FRANKFURT, June 26 (Reuters) - A German union leader said on Tuesday General Motors appears willing to invest in growing its European arm Opel, a tentative sign that GM and powerful German labour leaders are making progress in talks over restructuring.
“We have the impression that there is a learning process at GM,” said Armin Schild, the head of union IG Metall for the region that is home to Opel’s headquarters.
Opel’s supervisory board, in which labour representatives play a key role, is scheduled to meet on Thursday to discuss management’s mid-term business plan that should turn the loss-making unit around.
“The business plan must reflect the aim to gain market share in Europe over the long term,” Schild continued, adding that the union was well aware how difficult this would be given its expectation that the western European car market would continue to shrink in the foreseeable future.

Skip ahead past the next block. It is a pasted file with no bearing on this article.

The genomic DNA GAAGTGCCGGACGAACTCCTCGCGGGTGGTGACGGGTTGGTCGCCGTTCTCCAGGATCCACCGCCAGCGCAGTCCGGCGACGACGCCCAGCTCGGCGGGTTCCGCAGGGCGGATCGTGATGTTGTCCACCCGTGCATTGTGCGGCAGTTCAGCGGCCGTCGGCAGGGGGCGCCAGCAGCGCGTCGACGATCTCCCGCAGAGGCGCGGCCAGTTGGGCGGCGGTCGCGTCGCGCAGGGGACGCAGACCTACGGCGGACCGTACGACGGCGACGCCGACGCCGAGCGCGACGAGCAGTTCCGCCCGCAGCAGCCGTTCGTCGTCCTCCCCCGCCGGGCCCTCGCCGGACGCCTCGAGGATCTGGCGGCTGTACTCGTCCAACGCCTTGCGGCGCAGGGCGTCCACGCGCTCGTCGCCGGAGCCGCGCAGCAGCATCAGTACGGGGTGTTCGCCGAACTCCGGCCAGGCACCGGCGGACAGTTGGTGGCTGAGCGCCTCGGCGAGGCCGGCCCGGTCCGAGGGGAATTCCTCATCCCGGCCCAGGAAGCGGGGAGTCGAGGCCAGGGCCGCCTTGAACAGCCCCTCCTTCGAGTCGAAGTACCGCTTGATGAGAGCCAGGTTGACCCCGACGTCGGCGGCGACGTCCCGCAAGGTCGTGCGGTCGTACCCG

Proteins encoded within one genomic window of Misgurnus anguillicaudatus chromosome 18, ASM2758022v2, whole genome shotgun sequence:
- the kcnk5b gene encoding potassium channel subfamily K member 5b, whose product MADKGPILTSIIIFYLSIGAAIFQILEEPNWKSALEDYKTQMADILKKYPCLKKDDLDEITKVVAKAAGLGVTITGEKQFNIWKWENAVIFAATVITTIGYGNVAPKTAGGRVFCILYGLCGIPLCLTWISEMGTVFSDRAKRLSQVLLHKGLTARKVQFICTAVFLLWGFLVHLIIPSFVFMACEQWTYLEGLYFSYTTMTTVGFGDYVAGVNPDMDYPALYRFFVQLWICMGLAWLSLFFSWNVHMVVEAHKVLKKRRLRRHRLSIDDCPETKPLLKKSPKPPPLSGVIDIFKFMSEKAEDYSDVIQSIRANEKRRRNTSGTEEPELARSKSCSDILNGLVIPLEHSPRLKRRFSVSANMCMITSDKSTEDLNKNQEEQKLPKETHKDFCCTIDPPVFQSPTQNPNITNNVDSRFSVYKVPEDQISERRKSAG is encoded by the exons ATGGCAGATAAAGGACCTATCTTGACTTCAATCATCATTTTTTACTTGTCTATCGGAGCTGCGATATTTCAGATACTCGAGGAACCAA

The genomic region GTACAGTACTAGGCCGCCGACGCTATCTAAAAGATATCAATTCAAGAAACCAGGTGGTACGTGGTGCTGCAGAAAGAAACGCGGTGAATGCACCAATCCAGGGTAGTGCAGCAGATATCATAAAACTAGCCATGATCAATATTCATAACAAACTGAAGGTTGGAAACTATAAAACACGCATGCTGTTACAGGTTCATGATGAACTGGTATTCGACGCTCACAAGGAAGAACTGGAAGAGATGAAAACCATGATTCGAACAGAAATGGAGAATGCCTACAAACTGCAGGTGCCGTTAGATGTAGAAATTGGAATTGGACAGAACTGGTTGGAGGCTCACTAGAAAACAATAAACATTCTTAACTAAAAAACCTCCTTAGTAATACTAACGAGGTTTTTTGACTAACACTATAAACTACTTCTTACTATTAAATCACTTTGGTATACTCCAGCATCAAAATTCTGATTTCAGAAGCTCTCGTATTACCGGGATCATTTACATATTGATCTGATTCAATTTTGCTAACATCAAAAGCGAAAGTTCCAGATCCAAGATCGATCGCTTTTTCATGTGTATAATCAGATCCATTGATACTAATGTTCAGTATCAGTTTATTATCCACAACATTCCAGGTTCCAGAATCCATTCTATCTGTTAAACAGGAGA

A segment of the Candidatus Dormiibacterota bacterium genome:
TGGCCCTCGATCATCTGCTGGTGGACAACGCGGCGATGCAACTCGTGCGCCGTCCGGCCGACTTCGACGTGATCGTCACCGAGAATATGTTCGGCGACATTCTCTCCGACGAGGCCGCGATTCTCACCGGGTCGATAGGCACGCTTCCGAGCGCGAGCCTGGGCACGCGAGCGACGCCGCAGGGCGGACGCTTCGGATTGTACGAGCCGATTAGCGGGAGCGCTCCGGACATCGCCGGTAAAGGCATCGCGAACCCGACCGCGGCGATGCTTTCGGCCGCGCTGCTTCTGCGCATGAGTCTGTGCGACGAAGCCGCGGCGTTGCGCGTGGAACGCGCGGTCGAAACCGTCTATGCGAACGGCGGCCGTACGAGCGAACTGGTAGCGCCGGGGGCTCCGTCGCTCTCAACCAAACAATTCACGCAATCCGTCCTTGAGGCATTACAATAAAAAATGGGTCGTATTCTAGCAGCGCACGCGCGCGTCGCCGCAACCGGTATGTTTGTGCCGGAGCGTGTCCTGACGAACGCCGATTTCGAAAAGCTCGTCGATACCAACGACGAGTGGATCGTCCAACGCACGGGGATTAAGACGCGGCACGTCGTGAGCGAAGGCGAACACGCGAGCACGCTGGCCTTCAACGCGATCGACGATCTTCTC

GM and German labour leaders like Schild are in separate restructuring talks that could foresee the end of production at Opel’s Bochum plant in 2017 in exchange for ruling out any compulsory layoffs in Germany through the end of 2016.
When asked whether he expected some other form of socially-acceptable staff cuts through measures like severance packages or normal attrition, he said: “Not only can that not be ruled out, it’s actually likely that it will come to that.”
While the German union hopes to prevent the closure of Bochum, Schild made it clear that the outlook was highly uncertain for the Zafira MPV plant.
“No one, not IG Metall either, cannot ensure the people in Bochum have a future just by saying so — it has to be earned,” he said.
While GM is trying to cut costs and reduce idle output capacity in Europe, it is being pushed by unions to invest more in new models and technology to counter a decline in market share.